WALKING MAY REDUCE RISK OF DIABETES: Dr. Elizabeth Mayer-Davis, of the University of South Carolina, School of Public Health, and colleagues from the Insulin Resistance Atherosclerosis Study examined whether physical activity is associated with better insulin sensitivity, which has been shown to be linked to a reduced risk of diabetes. They found that an increase in non-vigorous as well as vigorous physical activity was associated with significantly higher insulin sensitivity. The authors suggest that regular moderate physical activity on most days of the week may decrease the risk of diabetes. See "Intensity and Amount of Physical Activity in Relation to Insulin Sensitivity: The Insulin Resistance Atherosclerosis Study," by Mayer-Davis, D’Agostino, Karter, Haffner, Rewers, Saad, and Bergman in JAMA 279: 669-674 (1998).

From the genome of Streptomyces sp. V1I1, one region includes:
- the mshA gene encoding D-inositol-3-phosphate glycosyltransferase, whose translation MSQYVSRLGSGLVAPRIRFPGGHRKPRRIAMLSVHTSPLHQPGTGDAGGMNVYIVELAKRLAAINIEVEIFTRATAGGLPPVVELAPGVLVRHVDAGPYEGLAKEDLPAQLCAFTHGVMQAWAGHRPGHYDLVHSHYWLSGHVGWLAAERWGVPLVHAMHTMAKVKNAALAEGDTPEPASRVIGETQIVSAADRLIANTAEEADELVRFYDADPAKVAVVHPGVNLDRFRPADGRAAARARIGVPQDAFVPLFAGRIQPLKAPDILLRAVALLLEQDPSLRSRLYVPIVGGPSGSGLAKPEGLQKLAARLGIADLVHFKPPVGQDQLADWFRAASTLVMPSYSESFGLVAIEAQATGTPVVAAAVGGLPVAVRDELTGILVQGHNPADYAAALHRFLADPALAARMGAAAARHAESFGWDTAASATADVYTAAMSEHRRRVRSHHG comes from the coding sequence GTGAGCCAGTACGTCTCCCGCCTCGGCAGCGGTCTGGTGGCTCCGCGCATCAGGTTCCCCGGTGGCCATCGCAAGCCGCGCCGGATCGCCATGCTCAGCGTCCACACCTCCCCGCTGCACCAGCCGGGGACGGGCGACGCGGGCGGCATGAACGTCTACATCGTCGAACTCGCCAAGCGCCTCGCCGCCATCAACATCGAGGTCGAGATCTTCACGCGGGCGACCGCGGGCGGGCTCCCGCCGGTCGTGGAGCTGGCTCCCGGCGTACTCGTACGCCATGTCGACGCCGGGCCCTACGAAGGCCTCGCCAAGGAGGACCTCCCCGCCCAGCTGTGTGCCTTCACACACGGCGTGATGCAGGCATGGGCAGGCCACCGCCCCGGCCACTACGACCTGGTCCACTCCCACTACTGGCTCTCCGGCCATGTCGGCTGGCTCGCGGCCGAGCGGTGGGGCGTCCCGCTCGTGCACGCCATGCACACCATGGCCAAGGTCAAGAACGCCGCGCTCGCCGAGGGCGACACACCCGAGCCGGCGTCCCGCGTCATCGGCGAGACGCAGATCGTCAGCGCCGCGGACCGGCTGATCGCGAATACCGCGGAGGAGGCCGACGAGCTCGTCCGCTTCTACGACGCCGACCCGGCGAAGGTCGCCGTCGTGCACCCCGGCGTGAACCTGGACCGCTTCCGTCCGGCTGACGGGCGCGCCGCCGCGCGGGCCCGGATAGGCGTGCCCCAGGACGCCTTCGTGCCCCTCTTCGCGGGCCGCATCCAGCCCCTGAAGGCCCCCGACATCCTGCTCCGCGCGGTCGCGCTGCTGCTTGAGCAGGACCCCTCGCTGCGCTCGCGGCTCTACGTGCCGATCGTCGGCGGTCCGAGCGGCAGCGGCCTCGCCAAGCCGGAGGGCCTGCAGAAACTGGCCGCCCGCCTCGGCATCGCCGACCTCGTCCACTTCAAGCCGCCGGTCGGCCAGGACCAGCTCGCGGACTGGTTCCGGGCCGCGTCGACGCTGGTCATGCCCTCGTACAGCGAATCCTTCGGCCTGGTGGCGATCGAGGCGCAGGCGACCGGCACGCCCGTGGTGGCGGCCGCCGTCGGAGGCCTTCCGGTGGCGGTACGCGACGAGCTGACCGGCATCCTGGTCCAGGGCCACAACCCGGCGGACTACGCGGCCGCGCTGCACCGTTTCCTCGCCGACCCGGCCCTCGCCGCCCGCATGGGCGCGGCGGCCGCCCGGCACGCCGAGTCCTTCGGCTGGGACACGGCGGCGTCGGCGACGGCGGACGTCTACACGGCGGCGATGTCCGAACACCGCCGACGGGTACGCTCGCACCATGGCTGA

PHYSICAL ACTIVITY AND STROKE: Data from the Northern Manhattan Stroke Study were used to investigate the reationship between physical activity and stroke in an urban, elderly, multi-ethnic population. The authors found that leisure time physical activity was related to a decreased occurrence of ischemic stroke and suggest that more emphasis on physical activity is needed in stroke prevention campaigns. See " Leisure-time Physical Activity and Ischemic Stroke Risk: The Northern Manhattan Stroke Study, " by Sacco, Gan, Boden-Albala, Lin, kargman, Hauser, Shea, and Paik in Stroke 29: 380-387 (1998).